became so connected to the Bad Bard of Avon, but there’s no denying that the moment the weather gets nice, along comes a troupe of iambic-pentameter talking actors to put on a little something by good old William S.
This coming weekend, Railroad Square’s Shakespeare in the Cannery will open “Twelfth Night,” and next month will bring productions of “A Midsummer Night’s Dream” to Guerneville, and “The Taming of the Shrew” to Mill Valley.
Since they are amongst Shakespeare’s better-known shows, there’s a pretty good chance what you see and hear with these productions will be more-or-less what Shakespeare wrote, because there’s an unwritten rule about Shakespeare: If you’re going to mess around with the Bard, you will get less blowback if you pick a play that nobody knows.
Which brings us to William Shakespeare’s “Cymbeline,” landing with a gleeful-giddy splash last weekend in San Rafael’s Forest Meadows Amphitheatre at Dominican University.
“Cymbeline,” one of Shakespeare’s final works as a playwright, is rarely ever performed, despite the fact that it’s one of the playwright’s most complexly plotted, entertaining, surprise-packed, and satisfying plays – all of which made it very popular, you know, in the olden days. But modern critics tend to turn their noses up at it, as they do anything Shakespeare wrote for the sheer happy hell of it – which is more-or-less what “Cymbeline” feels like.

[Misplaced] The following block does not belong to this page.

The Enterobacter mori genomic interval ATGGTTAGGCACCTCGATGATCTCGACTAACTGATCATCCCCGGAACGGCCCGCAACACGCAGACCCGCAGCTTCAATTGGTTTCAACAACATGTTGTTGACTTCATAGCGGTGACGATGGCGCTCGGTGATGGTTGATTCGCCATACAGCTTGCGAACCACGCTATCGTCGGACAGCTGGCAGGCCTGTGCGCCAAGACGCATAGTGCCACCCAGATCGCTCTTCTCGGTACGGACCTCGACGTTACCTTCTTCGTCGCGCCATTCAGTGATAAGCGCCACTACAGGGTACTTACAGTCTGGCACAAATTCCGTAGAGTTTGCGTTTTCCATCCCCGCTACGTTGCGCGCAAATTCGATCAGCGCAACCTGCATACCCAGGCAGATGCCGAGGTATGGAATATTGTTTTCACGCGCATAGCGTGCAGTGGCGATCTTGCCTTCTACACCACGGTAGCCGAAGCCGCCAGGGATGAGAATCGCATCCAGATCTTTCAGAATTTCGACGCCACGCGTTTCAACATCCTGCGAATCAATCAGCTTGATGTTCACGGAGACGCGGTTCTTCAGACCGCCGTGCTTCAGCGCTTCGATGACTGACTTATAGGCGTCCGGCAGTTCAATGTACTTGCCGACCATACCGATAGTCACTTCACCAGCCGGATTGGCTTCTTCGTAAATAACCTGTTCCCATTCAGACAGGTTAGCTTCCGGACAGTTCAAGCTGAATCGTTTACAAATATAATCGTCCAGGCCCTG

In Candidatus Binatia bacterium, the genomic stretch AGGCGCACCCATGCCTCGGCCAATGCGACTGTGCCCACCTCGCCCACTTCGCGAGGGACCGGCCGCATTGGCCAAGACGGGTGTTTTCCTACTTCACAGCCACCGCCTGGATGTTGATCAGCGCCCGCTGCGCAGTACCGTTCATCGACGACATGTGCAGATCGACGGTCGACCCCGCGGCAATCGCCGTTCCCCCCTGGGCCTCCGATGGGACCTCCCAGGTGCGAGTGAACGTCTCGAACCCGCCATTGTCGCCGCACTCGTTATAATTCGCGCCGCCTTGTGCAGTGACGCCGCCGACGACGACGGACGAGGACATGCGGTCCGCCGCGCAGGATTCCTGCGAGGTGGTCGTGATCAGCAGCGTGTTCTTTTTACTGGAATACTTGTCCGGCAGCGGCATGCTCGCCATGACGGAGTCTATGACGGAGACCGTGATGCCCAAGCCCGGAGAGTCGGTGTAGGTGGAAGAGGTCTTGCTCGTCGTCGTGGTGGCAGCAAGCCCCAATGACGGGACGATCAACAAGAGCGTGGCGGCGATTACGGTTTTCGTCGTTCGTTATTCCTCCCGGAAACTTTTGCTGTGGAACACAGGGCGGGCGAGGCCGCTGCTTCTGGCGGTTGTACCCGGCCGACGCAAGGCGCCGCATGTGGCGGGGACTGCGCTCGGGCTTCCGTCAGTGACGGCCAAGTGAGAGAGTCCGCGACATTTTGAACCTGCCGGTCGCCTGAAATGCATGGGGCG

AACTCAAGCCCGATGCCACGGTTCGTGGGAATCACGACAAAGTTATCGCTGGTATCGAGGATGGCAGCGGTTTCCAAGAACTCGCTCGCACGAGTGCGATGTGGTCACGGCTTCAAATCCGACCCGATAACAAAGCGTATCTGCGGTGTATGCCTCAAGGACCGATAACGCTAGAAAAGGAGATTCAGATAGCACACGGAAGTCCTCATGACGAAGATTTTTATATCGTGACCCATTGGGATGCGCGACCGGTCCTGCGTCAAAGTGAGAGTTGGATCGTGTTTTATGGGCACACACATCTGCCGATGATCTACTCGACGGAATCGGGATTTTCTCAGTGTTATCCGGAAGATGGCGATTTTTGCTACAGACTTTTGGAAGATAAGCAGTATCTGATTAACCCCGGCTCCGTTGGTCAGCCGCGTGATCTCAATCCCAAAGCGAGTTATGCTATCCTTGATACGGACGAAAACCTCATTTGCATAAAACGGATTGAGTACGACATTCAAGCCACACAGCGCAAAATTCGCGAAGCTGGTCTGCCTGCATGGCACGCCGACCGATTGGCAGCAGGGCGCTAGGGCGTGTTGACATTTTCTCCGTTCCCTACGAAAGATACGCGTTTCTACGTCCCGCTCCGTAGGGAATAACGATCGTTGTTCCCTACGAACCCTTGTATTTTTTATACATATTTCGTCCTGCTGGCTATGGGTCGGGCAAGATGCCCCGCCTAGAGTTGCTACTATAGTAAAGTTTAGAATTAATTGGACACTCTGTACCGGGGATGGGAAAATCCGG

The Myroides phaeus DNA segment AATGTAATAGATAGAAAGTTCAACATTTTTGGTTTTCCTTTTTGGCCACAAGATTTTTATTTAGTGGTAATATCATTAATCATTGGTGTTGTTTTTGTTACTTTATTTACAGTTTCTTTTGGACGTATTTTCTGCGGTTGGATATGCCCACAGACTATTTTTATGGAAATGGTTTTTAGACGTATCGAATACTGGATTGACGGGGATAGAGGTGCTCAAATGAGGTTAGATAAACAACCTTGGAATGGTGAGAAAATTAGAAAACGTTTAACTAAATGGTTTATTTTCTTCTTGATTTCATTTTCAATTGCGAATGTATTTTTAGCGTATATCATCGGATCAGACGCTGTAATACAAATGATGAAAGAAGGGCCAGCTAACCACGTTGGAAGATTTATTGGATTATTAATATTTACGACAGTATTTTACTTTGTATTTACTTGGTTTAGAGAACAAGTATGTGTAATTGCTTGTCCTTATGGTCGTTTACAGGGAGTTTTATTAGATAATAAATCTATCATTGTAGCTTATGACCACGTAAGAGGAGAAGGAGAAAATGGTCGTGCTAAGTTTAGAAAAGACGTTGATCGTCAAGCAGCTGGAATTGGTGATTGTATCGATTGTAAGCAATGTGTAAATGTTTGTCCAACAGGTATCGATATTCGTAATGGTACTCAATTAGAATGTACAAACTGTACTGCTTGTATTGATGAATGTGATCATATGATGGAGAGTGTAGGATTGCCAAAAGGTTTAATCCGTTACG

As that other old Latin saying goes:
Prolixior est unum rabidus fabula.
Meaning: “This is one crazy play!”
There’s a woman disguised as a boy.
An aging ruler losing his kingdom and his sanity.
A soldier convincing a married man his wife has been unfaithful.
And a magic potion that makes the living appear to be dead.
And that’s just for starters.
“Cymbeline” carries so many plot ideas reminiscent of Shakespeare’s other plays, it sometimes seems like a cross between a deliberate self-parody and a career retrospective.
The play is named for the crazy English king Cymbeline, but the true heroine of the story is his daughter Imogen, played with brilliant simplicity and sweetness by Stella Heath. Having P.O.’d her papa by refusing to marry the obnoxiously self-loving prince Cloten -a hilarious Thomas Gorrebeeck – instead marrying the lowly Roman orphan Leonatus Posthumus – also Gorrebeeck, a quick-change artist of the highest order – Imogen becomes the target of her duplicitous stepmother, the queen, and also the subject of a certain test-of-fidelity on the part of Posthumus.
Falsely accused of fooling around, she ends up on the run, dressed in drag, with wacky old Cloten in pursuit, and that’s where a pair of kidnapped princes raised as mountain men enter the story.
Like I said, Crazy!
And in this light-hearted production, director Robert Currier keeps things frisking along, tackling the problem of the play’s complexity by inserting a few original songs in place of Shakespeare’s text, and adding a few lines of his own here and there to clear things up and explain what’s going on.
I’d have preferred the more classic approach of simply directing the play in a way that makes it understandable to the audience, but hey! It’s sort of fun and it kind of works. And since very few audience members will have seen “Cymbeline” before, it’s likely no one will know the difference.
“Cymbeline” runs Friday–Sunday through July 26 at Forest Meadows Amphitheater at Dominican University. www.marinshakespeare.org
And as they say in Latin . . .
Ego sum David Templeton, Second Row Center, enim KRCB.